New Testament Studies


The Two-Source Theory at an Impasse1

Prof M.-E. Boismard O.P.a1

a1 Jerusalem, Israel

Twenty years ago we could assume that the Two-Source theory, as the decisive solution to the synoptic problem, had won the day. An unassailable dogma in Germany, on the front lines in Louvain, well positioned in England and the United States, it had little to fear from the last spasms of its opponents, and could view them as the final stand of the rearguard. But times have changed. Aged Griesbach turns in his grave, refusing to stay defeated. After two centuries he has returned to the field in the persons of Dom Butler of England and, especially, of W. R. Farmer of the United States, who has succeeded in mustering a force of young and dynamic researchers. Even in Germany the enemy has gained a foothold. Already in 1971 A. Fuchs saw that a large number of the Matthew/Luke agreements against Mark could not be explained in terms of the Two-Source theory. More recently, H. H. Stoldt has affirmed his preference for the Griesbach theory.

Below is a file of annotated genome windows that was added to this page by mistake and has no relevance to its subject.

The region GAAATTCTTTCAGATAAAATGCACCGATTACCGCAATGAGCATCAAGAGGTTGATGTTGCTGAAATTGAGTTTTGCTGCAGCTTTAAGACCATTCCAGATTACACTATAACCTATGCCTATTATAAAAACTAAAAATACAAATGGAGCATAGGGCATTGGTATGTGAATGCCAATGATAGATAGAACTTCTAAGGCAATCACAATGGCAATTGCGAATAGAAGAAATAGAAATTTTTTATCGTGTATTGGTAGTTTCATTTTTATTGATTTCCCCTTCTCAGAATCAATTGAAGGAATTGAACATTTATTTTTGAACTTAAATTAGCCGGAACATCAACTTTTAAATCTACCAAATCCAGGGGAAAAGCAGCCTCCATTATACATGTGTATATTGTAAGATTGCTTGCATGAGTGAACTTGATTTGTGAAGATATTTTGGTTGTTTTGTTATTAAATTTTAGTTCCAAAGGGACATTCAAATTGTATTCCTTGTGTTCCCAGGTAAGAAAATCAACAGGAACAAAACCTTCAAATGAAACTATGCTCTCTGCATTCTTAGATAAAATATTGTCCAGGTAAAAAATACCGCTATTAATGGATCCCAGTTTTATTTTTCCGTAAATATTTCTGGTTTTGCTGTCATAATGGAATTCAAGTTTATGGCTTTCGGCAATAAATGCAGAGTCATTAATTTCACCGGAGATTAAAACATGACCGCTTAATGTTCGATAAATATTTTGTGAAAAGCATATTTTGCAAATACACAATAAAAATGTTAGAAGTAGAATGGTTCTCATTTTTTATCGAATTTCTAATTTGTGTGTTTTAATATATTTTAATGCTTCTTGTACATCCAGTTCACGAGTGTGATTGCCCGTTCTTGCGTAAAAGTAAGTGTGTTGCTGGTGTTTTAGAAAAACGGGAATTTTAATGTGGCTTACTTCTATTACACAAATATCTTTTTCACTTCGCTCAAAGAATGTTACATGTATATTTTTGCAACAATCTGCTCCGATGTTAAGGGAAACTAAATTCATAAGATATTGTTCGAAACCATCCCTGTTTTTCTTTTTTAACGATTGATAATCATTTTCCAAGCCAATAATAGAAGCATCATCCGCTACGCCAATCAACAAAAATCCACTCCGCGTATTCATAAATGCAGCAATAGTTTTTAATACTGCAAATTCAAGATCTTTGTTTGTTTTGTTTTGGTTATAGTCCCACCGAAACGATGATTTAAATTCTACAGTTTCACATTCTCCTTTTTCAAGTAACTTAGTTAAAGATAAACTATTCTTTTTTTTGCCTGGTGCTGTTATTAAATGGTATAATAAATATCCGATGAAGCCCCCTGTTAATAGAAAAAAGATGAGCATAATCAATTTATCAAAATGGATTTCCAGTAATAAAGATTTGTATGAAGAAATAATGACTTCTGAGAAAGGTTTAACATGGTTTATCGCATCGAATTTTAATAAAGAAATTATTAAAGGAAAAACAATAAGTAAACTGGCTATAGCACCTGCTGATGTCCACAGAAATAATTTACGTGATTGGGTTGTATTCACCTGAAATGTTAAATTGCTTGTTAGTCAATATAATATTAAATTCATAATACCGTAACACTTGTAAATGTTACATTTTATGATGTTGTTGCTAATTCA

1 We are grateful to Lorraine Caza, Robert Beck and Francis Martin for the English translation of this article.